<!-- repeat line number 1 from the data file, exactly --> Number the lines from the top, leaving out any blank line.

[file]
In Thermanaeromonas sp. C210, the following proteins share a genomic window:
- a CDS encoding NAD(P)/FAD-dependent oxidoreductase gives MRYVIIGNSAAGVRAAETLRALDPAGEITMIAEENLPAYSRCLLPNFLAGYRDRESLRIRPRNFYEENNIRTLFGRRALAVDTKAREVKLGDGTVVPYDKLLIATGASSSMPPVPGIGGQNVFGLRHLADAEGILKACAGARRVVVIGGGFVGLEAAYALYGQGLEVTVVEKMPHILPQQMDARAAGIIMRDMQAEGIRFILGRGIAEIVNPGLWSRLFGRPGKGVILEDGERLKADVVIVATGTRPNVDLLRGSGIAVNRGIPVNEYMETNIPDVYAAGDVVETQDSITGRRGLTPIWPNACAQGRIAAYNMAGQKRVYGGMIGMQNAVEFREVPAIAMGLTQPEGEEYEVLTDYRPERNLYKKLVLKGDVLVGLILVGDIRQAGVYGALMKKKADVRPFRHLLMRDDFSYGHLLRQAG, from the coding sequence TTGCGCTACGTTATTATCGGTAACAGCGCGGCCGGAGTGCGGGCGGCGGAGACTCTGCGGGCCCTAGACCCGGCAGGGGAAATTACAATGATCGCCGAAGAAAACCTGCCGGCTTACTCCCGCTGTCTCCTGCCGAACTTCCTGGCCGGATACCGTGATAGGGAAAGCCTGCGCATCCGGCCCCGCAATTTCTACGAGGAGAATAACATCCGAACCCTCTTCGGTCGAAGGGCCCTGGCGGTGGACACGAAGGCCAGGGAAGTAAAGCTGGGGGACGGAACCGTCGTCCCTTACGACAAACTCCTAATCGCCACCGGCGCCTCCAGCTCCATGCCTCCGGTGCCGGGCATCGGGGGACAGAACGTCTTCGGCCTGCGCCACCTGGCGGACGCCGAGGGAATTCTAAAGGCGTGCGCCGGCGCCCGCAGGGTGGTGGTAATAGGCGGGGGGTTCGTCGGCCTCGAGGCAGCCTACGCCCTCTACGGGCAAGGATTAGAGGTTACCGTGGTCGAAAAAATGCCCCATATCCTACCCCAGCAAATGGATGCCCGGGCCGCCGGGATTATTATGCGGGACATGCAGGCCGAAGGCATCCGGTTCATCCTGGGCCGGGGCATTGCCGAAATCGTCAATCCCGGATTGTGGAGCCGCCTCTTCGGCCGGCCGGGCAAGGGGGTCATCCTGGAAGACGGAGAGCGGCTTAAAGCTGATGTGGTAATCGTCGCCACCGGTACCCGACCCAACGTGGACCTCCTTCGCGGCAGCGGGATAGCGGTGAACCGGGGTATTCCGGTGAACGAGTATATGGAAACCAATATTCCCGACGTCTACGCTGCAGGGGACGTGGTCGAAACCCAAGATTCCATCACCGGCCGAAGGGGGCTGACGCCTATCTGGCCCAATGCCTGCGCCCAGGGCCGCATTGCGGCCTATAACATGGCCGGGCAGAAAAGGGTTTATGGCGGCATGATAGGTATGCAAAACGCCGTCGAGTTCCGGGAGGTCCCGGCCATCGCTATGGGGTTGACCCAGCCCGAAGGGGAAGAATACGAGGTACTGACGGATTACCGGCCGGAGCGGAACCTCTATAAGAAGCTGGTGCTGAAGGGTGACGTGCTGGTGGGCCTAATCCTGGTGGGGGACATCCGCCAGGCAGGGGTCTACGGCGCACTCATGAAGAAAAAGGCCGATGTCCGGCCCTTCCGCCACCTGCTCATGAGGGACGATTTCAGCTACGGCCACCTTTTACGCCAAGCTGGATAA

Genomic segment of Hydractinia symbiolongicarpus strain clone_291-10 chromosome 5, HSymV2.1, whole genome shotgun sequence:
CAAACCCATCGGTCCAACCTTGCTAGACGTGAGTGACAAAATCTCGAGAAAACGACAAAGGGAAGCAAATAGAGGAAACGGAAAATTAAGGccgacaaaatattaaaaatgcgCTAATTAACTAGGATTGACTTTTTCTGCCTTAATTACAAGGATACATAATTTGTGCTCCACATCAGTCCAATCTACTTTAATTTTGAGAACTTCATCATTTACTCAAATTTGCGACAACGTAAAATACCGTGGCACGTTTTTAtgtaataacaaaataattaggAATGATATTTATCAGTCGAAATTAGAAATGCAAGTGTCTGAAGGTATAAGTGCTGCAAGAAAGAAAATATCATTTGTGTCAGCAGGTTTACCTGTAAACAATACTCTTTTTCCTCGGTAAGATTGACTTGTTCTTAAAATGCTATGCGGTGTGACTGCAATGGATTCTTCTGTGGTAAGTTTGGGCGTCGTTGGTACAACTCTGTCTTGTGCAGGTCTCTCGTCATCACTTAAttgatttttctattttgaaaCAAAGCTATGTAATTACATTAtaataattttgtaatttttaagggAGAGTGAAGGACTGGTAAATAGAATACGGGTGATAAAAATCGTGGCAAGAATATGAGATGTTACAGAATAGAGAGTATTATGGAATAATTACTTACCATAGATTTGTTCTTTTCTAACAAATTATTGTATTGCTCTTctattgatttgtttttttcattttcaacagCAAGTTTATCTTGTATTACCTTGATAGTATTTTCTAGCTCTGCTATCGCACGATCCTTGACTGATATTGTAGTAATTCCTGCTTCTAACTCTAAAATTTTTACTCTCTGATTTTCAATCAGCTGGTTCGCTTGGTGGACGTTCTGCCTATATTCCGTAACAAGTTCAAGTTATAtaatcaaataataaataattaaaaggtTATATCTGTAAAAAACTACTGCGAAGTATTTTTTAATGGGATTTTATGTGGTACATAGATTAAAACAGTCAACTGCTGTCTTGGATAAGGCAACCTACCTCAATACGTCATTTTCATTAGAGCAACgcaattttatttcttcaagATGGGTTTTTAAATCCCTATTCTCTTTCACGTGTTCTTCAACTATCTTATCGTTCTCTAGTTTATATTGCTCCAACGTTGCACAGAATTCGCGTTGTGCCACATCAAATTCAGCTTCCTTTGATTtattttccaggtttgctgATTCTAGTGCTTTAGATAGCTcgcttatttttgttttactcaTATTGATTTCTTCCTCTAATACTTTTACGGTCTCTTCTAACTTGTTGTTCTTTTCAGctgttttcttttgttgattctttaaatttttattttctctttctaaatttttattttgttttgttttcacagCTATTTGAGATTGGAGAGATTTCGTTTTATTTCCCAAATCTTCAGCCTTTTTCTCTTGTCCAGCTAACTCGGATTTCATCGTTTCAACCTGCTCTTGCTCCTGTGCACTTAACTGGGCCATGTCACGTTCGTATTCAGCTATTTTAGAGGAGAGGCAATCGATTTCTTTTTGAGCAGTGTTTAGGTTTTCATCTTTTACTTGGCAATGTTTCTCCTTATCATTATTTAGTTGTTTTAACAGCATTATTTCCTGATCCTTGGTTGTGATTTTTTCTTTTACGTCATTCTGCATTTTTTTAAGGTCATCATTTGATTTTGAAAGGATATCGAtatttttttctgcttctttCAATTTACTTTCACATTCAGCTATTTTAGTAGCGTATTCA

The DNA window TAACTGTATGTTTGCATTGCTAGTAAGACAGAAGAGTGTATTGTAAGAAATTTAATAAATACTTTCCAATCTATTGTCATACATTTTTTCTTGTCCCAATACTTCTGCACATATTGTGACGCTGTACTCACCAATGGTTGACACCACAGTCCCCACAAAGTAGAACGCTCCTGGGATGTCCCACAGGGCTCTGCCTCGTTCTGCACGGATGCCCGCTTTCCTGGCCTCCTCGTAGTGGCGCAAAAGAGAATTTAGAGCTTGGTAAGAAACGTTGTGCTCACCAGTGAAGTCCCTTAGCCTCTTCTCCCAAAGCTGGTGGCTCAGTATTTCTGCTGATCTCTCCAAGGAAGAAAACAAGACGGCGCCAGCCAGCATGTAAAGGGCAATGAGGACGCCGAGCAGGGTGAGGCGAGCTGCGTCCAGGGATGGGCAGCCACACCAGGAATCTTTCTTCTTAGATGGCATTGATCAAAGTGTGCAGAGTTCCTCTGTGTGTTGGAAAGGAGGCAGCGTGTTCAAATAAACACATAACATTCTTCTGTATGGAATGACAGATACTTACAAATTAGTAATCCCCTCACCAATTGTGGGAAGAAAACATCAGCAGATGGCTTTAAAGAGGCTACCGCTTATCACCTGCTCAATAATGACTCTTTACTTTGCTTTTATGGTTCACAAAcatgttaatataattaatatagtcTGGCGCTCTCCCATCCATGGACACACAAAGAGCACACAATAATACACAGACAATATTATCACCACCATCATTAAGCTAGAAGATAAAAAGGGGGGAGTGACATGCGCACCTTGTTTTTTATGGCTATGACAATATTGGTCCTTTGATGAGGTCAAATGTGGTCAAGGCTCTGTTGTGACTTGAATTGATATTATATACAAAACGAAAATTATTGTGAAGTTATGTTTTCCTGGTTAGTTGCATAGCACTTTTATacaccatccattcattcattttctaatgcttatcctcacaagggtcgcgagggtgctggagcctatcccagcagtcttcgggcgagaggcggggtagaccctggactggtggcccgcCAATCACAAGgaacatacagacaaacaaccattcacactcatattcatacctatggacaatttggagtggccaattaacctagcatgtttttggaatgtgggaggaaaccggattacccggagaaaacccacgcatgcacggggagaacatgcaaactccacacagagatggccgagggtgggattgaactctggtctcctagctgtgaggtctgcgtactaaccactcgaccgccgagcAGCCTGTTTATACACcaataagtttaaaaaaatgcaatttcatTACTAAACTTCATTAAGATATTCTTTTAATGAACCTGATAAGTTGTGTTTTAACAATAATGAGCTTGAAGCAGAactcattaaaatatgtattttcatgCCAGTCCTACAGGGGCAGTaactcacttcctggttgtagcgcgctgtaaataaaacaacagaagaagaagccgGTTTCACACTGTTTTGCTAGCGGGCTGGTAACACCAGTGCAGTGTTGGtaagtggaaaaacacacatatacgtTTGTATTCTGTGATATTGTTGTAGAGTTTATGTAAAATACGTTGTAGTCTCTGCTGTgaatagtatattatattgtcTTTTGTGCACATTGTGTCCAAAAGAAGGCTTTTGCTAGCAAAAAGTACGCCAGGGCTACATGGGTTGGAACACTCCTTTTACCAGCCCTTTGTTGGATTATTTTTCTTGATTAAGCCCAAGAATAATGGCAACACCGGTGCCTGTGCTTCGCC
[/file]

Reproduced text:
In Thermanaeromonas sp. C210, the following proteins share a genomic window: